If you attend the Saturday or Thursday performance, the lecture begins at 6:30 P.M.

If you attend the Sunday performance, the lecture begins at 1:30 P.M.

Join the Conversation at Austin Opera’s Photo Booth!

Snap a picture with your opera friends (and make some new opera friends!) at Austin Opera’s new Photo Booth by our concierge table. Then share on social media with @austinopera.

At Intermission

There will be two 20-minute intermissions.

If you attend the Thursday or Saturday performance, the first intermission begins at 8:10 P.M. and second intermission begins at 9:30 P.M.

If you attend the Sunday performance, the first intermission begins at 3:10 P.M. and second intermission begins at 4:30 P.M.

Save time and pre-order your intermission drinks at any bar in the Long Center.

The Taco Baby food truck and outdoor bar on the Terrace will continue to be open during both intermissions.

Synopsis

Act I:

In her Paris salon, the courtesan Violetta Valéry greets party guests, including Flora Bervoix, the Marquis d’Obigny, Baron Douphol, and Gastone, who introduces a new admirer, Alfredo. This young man, having adored Violetta from afar, joins her in a drinking song (Brindisi: “Libiamo”). An orchestra is heard in the next room, but as guests move there to dance, Violetta suffers a fainting spell, sending her guests on ahead and going to her parlor to recover. Alfredo enters, and since they are alone, confesses his love (“Un dì felice”). At first Violetta protests that love means nothing to her. But something about his sincerity touches her and she promises to meet him the next day. After the guests have gone, Violetta wonders if Alfredo could actually be the man she could love (“Ah, fors’è lui”). But she decides she wants freedom (“Sempre libera”), though Alfredo’s voice, heard outside, argues in favor of romance.

INTERMISSION 20 MINUTES

Act II:

Some months later, Alfredo and Violetta are living in a country house near Paris, where he praises their contentment (“De’ miei bollenti spiriti”). But when the maid Annina reveals that Violetta has pawned her jewels to keep the house, Alfredo leaves for the city to settle matters at his own cost. Violetta comes looking for him and finds an invitation from Flora to a party that night. Violetta has no intention of going back to her old life, but trouble intrudes with the appearance of Alfredo’s father, Germont. Though impressed by Violetta’s ladylike manners, he demands she renounce his son: the scandal of Alfredo’s affair with her has threatened his daughter’s engagement (“Pura siccome un angelo”). Violetta says she cannot leave Alfredo, but Germont eventually convinces her (“Dite alla giovine”). Alone, the desolate Violetta sends a message to Flora that she will attend the party and begins a farewell note to Alfredo. He returns, surprising her, and she can barely control herself as she reminds him of how deeply she loves him (“Amami, Alfredo”) before she rushes out. A servant hands Alfredo the farewell note as Germont returns to console his son with reminders of family life in Provence (“Di Provenza”). But Alfredo, seeing Flora’s invitation, suspects Violetta has left him for another lover. Furious, he determines to confront her at the party.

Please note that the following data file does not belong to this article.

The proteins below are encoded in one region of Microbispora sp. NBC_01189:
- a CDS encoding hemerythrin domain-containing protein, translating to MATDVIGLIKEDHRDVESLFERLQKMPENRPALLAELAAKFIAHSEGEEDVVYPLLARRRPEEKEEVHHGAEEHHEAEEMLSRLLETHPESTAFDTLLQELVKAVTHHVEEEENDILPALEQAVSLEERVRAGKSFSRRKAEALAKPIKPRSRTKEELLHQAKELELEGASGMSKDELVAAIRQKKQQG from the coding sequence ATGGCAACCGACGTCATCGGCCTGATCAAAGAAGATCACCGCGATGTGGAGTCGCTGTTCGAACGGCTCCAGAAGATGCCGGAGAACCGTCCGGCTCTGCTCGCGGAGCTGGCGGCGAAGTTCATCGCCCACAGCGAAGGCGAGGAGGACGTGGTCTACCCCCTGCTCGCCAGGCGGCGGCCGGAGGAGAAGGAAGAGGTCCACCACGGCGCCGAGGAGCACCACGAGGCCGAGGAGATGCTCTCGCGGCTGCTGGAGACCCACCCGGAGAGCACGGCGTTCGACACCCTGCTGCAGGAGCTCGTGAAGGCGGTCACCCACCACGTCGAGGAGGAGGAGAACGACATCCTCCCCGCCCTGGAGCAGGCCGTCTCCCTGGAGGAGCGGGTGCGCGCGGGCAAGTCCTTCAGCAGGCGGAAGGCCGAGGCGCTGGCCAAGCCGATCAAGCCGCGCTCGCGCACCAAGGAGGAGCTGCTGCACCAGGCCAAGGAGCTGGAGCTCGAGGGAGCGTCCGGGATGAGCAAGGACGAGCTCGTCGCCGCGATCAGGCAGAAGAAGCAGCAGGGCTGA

Pause

At her soirée that evening, Flora learns from the Marquis that Violetta and Alfredo have split up, then clears the floor for the hired entertainers, who perform for the guests (“E Piquillo un bel gagliardo”). Soon Alfredo strides in, making bitter comments about love and gambling recklessly. Violetta arrives with the Baron, who challenges Alfredo to a card game and loses a small fortune to him. Everyone goes in to dinner, but Violetta wants Alfredo to stay behind and talk. Fearful of the Baron’s anger, she asks Alfredo to leave, but he misunderstands her apprehension and demands that she admit she loves the Baron instead. Crushed, Violetta pretends she does. Alfredo calls in the others, denounces his former love, and hurls his winnings at her feet (“Questa donna conoscete?”). Germont enters and denounces his son’s petulant behavior. The guests rebuke Alfredo and the Baron challenges him to a duel.

INTERMISSION 20 MINUTES

ACT III:

In Violetta’s bedroom six months later, Doctor Grenvil tells Annina that her mistress does not have long to live: tuberculosis has claimed her. Alone, Violetta reads a letter from Germont saying the Baron was only wounded in the duel with Alfredo, who knows all and is on his way to beg her pardon. But Violetta senses it is too late (“Addio del passato”). Paris is celebrating Mardi Gras and, after revelers pass outside, Annina rushes in to announce Alfredo. The lovers ecstatically plan to leave Paris forever (“Parigi, o cara”). Germont enters with the Doctor before Violetta is seized with a last resurgence of strength. Feeling life return, she staggers and falls dead in Alfredo’s arms.